Art inspiration > John Fisher shares an essay on the importance of interdisciplinary study in figurative art.
Drawing and painting inform my decisions while sculpting stone.
By John Fisher
Drawing is where we learn our profile lines. While drawing, we learn that all lines are in relationship to every other line. There is a right and left side to all forms. When I am evaluating a profile, I am also looking at its opposite profile. When sculpting, I am making changes to only one line at a time. Moving slightly exposes new lines to evaluate. Line by line, decisions are made and the volumes take form.
As the sun plays on the surface of the sculpture, the shapes of the shadows reveal the form of the volumes. As a painter, I expect to see certain shapes of shadows in certain locations. When I don’t see them, I know the form is wrong. The sun never lies; it points out our mistakes. All profiles if seen from 180 degrees are backwards but otherwise identical. So if I am seeing a mistaken line, I can check it by moving to the opposite side and it should also be wrong. Profile carving leaves no doubt about where to remove the material and how much to take off. If you know how to draw the figure from all points of view, then you can sculpt it.
The process of profile carving, I believe, was done for centuries when eye protection did not exist. It was a safe, easy, and accurate technique. It was passed on to each new carver, who quickly learned to follow its simple rule.
Never look at the front of the chisel. If you can see the leading edge of the chisel you will be blind by the end of the day. The material in front of the chisel is what you are trying to remove. It is your waste material. It is backed up by more material, so when finally it lets go, it ricochets right back at you.
Always look behind and underneath the chisel. The easiest way to do that and to remove the most material with each blow is to carve the extreme far edge or profile of the block. The profile is a line, which can easily be determined to be either correct or incorrect. A new line is drawn if changes need to be made. The chisel is put right on the new line and struck. Because it is on the far edge, you are looking behind the chisel and the material being removed wants to break, as there is only air behind it. The stone will break exactly on the line and the damage to the remaining stone is minimal, because it is tangent to the form instead of penetrating it.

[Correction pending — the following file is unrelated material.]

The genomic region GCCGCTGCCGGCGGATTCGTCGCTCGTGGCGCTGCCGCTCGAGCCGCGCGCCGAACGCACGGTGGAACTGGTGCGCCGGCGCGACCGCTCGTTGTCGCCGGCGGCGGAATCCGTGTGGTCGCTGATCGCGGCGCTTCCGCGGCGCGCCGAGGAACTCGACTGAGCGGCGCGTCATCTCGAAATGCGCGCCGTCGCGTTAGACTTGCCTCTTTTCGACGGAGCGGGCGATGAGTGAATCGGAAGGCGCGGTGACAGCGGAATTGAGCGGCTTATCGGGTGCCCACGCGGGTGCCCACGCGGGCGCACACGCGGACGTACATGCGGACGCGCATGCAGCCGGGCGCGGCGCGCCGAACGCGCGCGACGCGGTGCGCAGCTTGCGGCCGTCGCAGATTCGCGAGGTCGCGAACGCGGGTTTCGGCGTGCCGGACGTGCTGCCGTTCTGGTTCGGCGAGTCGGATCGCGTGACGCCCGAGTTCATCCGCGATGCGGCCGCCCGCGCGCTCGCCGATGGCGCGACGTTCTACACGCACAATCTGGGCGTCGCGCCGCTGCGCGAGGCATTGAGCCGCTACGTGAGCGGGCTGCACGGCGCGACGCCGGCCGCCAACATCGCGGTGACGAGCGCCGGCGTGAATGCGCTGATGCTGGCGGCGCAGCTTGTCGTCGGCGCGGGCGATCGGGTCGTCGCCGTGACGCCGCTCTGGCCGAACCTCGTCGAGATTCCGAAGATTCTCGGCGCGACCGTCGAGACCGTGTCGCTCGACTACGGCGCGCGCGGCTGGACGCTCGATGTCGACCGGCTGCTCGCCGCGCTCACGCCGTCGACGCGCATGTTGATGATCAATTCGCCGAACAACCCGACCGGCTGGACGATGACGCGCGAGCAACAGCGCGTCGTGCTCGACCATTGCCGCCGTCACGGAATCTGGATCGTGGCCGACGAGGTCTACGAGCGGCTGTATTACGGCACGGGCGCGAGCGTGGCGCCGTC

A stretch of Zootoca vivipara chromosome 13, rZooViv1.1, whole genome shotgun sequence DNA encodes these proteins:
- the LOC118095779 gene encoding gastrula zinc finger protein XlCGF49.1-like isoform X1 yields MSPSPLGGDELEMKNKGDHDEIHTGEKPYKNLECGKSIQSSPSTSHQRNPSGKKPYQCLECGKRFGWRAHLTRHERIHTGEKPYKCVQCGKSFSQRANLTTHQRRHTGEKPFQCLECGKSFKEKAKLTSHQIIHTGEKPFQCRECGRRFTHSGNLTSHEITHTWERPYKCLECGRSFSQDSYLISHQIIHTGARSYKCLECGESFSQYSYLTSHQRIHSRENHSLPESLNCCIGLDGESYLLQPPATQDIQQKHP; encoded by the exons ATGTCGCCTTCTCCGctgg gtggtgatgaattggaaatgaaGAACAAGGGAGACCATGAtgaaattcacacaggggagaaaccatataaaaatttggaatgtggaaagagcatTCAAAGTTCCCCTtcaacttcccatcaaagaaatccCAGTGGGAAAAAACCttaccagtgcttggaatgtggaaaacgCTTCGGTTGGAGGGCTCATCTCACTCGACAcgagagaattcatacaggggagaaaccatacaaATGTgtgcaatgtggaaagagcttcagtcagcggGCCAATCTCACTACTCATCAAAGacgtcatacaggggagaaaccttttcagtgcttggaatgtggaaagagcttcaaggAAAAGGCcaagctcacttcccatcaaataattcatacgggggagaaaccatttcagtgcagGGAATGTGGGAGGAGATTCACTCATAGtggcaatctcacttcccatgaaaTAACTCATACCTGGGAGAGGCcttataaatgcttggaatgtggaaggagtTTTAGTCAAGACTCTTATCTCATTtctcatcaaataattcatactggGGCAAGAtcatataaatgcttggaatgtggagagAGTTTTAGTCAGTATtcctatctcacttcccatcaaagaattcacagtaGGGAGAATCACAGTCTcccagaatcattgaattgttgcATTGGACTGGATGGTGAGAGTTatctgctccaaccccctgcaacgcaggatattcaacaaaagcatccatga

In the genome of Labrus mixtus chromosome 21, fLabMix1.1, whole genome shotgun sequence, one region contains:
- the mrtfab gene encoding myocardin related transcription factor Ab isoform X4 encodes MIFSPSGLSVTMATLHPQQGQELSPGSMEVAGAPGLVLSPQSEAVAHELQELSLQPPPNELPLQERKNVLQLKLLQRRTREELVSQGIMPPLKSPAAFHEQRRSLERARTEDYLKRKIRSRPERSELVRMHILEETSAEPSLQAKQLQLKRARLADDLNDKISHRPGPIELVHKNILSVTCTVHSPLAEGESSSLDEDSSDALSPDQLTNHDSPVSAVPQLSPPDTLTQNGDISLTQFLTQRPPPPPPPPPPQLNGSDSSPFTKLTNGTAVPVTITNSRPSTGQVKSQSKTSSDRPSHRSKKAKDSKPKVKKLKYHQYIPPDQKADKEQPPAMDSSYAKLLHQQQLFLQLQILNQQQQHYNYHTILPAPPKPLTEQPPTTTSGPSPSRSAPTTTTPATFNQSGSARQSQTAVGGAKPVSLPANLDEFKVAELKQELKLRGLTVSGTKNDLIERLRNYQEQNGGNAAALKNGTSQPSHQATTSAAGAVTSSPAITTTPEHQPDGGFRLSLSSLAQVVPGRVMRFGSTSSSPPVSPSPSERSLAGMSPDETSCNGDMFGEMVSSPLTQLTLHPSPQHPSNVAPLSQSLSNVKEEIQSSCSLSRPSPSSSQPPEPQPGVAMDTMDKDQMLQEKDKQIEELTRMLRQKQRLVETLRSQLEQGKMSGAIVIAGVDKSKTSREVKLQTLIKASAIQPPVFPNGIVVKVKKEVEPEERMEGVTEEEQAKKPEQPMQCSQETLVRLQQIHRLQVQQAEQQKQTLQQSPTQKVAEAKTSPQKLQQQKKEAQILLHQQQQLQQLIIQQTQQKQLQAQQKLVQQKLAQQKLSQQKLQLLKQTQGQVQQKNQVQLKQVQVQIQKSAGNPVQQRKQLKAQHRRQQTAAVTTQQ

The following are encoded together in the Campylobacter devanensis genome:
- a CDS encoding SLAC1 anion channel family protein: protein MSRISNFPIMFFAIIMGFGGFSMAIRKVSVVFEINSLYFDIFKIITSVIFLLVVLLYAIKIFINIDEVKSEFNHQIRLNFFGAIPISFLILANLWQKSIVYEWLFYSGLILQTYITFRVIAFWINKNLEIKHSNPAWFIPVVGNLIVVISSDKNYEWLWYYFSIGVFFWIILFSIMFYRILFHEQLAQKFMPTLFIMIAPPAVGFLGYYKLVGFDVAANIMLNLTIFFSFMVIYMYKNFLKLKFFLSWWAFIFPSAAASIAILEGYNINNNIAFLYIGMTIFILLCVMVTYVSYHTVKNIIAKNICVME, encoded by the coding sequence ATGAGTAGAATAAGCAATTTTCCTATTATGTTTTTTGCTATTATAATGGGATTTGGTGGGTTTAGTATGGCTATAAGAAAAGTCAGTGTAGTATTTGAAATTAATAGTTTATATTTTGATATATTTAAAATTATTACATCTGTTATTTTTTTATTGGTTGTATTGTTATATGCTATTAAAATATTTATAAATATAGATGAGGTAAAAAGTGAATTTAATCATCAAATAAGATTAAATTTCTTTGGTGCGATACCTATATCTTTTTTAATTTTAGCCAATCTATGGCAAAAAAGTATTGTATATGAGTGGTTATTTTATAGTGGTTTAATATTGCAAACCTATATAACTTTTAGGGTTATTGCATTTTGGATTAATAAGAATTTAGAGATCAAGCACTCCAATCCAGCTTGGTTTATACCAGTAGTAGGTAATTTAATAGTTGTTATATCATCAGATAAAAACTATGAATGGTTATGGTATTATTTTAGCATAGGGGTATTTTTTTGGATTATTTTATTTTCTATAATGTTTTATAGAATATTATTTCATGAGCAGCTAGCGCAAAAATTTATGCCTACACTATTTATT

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I believe that if students were to draw a hand, paint it, and sculpt it in a single session, the knowledge of the hand would be much deeper. I recommend this interdisciplinary approach to figurative art. There is a freedom that comes with practice and observation, and then more practice.
My own journey began with drawing and moved to painting to earn a living. Drawing is the key to painting as well. Layout and composition are essential elements in artistic endeavors. The pencil teaches us a love of line and value. The brush teaches us the love of shape.
With sculpture, to work with a full palette, we need volumes that catch the light and cast shadows, including dark recesses, which are black.
My transition to sculpture was very smooth. Years of drawing and painting had taught me so much, but I knew something was wrong when flying chips of stone cut and hurt me. Looking for a way to send chips away led me to profile carving. I have not found any reference to it except a few old drawings or paintings of artisans working. My own experience, though, has convinced me that it is the fastest, most accurate, and safest technique for carving stone. I am interested in a creative experience drawn on intuition and knowledge that yields a result which gives meaning to my days.
In what ways do you practice interdisciplinary study for art? Share it with us in the comments below.